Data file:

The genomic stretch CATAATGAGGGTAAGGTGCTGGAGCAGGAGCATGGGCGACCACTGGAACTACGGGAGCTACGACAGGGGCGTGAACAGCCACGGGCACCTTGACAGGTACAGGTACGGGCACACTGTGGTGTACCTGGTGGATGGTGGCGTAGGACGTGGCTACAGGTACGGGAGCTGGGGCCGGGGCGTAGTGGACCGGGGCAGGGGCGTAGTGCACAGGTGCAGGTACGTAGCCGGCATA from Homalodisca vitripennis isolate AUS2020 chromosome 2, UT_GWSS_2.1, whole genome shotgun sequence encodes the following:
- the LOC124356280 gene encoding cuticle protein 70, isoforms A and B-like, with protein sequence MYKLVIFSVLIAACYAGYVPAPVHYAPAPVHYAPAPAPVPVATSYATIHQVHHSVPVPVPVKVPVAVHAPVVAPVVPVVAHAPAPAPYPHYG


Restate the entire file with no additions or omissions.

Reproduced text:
The genomic stretch CATAATGAGGGTAAGGTGCTGGAGCAGGAGCATGGGCGACCACTGGAACTACGGGAGCTACGACAGGGGCGTGAACAGCCACGGGCACCTTGACAGGTACAGGTACGGGCACACTGTGGTGTACCTGGTGGATGGTGGCGTAGGACGTGGCTACAGGTACGGGAGCTGGGGCCGGGGCGTAGTGGACCGGGGCAGGGGCGTAGTGCACAGGTGCAGGTACGTAGCCGGCATA from Homalodisca vitripennis isolate AUS2020 chromosome 2, UT_GWSS_2.1, whole genome shotgun sequence encodes the following:
- the LOC124356280 gene encoding cuticle protein 70, isoforms A and B-like, with protein sequence MYKLVIFSVLIAACYAGYVPAPVHYAPAPVHYAPAPAPVPVATSYATIHQVHHSVPVPVPVKVPVAVHAPVVAPVVPVVAHAPAPAPYPHYG